did not achieve that objective. Only two Gmail accounts appear to have
been accessed, and that activity was limited to account information
(such as the date the account was created) and subject line, rather
than the content of emails themselves.

Now this makes more sense, Gmail has long promoted itself as simple, reliable and secure, any other fancy shit come in second place. In fact, most activists (myself included) prefer Gmail because of that. For sure, Gmail is not an angel that seeks to protect all those poor activists, it is a matter of marketing, if Gmail's security is breached I will be the first person to actively speak against it and warn anyone I know about it. And for sure, others, who are more influential than I am would do the same. Gmail cannot afford to loose the masses and they will do anything in their means to protect privacy and performance.

Which takes me to the third article of today, on Gmail's official blog. Sam Schillace, Gmail's Engeneering Director (ouh juicy position! ok back to serious), informs the public that from now on, the default setting for Gmail will be https. Which means that from now on, by default all data you send or receive via Gmail will be encrypted.

Think of it this way, an email is like a letter, right? So let's say that you are a Lesbian teenager sending your girlfriend a love letter, you would be careful to put your letter in an envelope, because you need to ask you mother to take this letter to your girlfriend (because you're a lazy teenager and you know your mom would do anything for her kids), non? You don't want your mom accidentally checking the piece of paper only to read about how much you miss your gf's juicy lips! Now as your mom gets suspicious of the nature of your Friendship, she might decide to open the envelope and read what's in it. This is the http world, when you are sending an email and the network (the e-Mom) you are using is not safe enough, those hooked to the network can practically see the words flying.

So you are careful to seal the envelope, your mom won't tear the envelope because she knows you will know. This is https, it encrypts the words before sending them to fly on the networks.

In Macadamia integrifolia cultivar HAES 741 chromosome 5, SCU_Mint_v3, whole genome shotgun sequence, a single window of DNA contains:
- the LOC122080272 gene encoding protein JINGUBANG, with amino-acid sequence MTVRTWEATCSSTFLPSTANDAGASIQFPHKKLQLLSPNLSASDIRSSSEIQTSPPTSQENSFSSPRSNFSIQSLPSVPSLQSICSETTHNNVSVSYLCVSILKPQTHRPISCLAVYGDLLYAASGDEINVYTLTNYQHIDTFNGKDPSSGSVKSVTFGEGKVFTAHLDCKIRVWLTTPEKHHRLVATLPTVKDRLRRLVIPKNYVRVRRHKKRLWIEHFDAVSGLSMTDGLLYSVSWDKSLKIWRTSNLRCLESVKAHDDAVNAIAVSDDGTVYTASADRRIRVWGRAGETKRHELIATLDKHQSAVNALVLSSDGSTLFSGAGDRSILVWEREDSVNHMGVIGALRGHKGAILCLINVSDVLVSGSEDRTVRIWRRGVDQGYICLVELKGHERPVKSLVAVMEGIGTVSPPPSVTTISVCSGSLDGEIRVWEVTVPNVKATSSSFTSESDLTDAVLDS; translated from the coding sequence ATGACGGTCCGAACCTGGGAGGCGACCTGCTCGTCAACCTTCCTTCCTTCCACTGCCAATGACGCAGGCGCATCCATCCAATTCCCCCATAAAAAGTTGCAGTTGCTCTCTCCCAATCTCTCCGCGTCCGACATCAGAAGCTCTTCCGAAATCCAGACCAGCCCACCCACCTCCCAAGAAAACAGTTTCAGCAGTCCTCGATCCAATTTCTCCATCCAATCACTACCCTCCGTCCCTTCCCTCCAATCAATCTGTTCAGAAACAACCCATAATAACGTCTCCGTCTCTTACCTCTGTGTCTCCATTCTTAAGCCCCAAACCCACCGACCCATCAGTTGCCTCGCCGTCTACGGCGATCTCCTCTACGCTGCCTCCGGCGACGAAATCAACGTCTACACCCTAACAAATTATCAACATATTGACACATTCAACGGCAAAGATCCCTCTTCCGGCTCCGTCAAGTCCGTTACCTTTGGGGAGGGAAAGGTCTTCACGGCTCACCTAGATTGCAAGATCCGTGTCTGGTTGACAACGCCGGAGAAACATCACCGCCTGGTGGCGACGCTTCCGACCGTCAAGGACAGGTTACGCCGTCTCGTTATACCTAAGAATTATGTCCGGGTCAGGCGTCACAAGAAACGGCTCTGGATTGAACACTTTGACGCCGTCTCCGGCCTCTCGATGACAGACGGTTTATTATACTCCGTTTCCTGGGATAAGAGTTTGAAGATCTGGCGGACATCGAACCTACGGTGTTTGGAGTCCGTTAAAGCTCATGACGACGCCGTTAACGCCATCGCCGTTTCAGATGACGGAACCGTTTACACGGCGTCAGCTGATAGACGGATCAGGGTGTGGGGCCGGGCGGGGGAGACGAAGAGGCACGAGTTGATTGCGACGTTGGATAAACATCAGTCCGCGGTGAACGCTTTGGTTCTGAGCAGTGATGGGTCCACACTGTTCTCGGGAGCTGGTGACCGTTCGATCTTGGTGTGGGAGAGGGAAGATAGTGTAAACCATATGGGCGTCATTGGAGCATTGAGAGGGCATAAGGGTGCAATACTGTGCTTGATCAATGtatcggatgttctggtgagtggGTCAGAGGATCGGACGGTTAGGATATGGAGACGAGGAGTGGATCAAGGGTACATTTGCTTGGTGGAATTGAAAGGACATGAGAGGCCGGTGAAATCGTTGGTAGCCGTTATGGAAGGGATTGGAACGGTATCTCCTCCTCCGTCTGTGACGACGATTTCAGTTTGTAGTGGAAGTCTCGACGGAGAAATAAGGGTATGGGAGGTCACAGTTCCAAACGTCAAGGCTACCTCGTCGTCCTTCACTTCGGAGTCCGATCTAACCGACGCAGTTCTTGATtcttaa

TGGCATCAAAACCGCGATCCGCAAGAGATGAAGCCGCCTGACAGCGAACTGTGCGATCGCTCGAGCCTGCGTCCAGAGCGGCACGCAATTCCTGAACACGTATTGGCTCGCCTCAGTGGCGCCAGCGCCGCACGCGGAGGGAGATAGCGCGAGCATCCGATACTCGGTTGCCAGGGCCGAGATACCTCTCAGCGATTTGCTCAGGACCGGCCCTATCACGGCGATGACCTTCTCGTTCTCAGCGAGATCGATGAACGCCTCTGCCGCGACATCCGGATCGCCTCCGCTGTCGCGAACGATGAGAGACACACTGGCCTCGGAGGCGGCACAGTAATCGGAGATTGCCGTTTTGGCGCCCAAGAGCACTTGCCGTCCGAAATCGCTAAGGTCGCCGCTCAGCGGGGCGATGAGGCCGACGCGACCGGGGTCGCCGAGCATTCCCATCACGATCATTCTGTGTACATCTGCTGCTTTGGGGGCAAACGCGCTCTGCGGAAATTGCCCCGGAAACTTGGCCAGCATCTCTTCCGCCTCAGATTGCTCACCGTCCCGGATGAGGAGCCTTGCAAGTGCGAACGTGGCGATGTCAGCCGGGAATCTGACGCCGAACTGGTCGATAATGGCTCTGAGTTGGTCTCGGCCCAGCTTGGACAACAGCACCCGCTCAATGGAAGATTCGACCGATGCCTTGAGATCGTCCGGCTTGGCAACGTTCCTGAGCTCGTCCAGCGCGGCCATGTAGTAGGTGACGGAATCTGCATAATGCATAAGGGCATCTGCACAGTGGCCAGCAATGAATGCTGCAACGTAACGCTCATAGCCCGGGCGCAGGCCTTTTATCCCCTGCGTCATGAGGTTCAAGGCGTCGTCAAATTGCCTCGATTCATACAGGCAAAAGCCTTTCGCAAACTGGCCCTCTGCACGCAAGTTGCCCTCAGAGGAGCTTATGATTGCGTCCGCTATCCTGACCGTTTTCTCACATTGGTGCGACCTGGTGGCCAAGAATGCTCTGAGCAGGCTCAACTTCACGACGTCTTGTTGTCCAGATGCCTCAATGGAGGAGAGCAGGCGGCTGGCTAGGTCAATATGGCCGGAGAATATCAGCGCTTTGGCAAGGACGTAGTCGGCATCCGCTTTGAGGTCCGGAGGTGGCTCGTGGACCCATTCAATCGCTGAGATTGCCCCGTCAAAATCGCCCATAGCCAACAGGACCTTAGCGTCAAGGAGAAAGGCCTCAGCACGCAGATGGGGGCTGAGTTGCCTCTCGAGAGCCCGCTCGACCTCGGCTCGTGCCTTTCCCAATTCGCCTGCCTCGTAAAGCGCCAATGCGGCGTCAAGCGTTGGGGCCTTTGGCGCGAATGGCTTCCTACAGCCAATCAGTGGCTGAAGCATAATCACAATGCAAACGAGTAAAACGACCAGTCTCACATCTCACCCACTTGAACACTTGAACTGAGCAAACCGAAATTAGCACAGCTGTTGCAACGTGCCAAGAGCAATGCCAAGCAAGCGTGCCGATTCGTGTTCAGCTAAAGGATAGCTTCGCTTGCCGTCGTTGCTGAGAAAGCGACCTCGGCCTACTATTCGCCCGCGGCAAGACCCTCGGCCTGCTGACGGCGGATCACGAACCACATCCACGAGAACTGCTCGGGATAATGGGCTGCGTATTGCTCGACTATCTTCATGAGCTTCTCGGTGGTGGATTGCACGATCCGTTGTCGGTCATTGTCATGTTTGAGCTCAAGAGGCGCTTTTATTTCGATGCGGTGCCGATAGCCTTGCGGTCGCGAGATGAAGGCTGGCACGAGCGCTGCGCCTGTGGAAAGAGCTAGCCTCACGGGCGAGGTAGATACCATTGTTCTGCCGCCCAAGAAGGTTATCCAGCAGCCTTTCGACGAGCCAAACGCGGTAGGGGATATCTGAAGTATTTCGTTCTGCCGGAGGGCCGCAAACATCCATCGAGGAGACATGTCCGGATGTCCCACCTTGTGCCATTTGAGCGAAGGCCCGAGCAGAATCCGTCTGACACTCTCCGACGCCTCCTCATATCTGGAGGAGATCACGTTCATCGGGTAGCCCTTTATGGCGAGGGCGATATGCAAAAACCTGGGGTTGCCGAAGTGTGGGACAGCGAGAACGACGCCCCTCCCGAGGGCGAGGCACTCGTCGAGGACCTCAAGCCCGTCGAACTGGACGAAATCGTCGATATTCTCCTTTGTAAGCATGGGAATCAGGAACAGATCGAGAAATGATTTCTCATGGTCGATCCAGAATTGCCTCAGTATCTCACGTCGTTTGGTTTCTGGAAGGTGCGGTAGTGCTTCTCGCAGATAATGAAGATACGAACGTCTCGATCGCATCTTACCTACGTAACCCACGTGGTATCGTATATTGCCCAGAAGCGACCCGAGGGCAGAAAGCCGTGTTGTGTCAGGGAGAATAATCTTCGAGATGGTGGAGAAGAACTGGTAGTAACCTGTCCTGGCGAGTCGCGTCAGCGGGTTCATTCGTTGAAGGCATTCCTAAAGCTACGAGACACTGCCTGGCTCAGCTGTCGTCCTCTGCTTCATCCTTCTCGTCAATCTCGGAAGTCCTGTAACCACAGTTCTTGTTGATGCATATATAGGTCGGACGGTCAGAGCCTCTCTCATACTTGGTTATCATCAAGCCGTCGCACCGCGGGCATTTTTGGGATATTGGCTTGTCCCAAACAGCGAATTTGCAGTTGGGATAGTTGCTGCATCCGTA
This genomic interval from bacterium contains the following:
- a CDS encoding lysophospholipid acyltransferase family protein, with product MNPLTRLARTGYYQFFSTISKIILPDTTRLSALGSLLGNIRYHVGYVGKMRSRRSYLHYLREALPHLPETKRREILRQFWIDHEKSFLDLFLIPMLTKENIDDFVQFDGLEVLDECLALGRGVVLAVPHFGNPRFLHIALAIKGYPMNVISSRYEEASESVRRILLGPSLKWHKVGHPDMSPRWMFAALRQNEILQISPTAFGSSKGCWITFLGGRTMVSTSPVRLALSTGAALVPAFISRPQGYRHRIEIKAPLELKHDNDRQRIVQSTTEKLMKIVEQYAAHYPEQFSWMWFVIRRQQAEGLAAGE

But what your witty Mom can do is trick you into giving her the letter without an envelope, like let's say she will tell you that she has these new envelopes that smell like coconut and vanilla, but they are expensive so if she wont give you the envelope, instead she wants you to give her the letter and she will put it in one of the envelopes. Eventually, your gf will receive the letter smelling like coconut and vanilla, but you mom would know what you wrote in the letter. This is malware and phishing sites that Google talks about in the first article.

So now to set things straight, Gmail decided that all email correspondence will be https by default. Because we all know that 90% of people stick to whatever comes by default. An activist for example, usually ends up as an activist by mistake, they start off as just regular people and they somehow start getting into the cause. So most activist only start thinking about their security when they face trouble. Only to realize that their accounts have already been compromised and their information violated. I'm sure if you ask any activist around you, chances are they don't encrypt their correspondences, they don't use php blockers, they still use hotmail and they gladly use public networks. And these are very basic security mistakes, this is not the complicated shit that Chinese activists have to go through to protect themselves.